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Birds by name
Conservation status: Amber
In summer it has silver and black spotted upperparts, a black face, neck and belly and in winter, it loses the black feathers and takes on a browny-grey look. In both plumages, the rump is white and in flight in winter it shows distinctive black 'armpits'. Like most plovers it stands very upright and tends to run and then suddenly stop to feed. It is generally seen in small numbers, although flocks can form when there is a high tide.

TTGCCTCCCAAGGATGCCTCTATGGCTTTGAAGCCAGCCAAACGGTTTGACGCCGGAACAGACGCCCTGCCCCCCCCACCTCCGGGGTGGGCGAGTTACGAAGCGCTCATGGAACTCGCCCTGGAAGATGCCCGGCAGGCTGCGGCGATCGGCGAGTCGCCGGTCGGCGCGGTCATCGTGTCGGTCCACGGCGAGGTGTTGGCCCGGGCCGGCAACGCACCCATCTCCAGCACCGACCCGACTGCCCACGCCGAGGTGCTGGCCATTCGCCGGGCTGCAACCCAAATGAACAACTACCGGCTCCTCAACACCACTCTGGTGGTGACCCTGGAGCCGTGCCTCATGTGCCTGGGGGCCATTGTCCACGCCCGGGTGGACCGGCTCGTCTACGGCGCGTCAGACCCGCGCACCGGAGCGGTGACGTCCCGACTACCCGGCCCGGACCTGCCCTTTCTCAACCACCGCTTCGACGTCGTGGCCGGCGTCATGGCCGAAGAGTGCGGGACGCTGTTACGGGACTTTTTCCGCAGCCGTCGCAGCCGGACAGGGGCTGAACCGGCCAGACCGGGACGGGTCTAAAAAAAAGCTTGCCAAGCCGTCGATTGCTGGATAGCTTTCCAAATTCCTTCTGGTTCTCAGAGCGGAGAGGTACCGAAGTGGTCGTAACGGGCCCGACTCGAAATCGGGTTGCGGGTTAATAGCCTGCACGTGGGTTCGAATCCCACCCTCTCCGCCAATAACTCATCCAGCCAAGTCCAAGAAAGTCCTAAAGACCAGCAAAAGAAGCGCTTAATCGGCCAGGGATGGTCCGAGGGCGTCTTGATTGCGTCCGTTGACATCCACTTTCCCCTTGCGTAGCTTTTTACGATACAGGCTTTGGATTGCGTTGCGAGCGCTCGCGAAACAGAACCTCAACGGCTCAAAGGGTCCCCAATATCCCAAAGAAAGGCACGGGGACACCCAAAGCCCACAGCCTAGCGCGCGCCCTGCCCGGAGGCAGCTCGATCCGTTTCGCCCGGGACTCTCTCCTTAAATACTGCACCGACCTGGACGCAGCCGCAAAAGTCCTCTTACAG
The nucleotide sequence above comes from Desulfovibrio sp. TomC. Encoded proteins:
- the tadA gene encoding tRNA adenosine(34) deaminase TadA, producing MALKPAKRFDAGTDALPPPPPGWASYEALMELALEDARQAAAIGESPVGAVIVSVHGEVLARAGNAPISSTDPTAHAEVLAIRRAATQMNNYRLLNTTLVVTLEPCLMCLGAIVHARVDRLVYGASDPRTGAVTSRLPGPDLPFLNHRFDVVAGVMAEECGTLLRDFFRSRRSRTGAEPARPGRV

Plovers and lapwings (Charadriidae)
Found only along coasts, preferring large muddy and sandy estuaries. Largest numbers are found on the Wash, Ribble, Thames, Blackwater, Medway, Dee and Humber estuaries, and Chichester and Langstone Harbours.
A few birds stay through the summer and the first migrant adults arrive in the UK in July and the young in August and September. Peak numbers are seen between November and March and birds leave in April and May.
Shellfish and worms.
* UK breeding is the number of pairs breeding annually. UK wintering is the number of individuals present from October to March. UK passage is the number of individuals passing through on migration in spring and/or autumn.
Please note that the map is only intended as a guide. It shows general distribution rather than detailed, localised populations.
Marco Dragonetti, Xeno-canto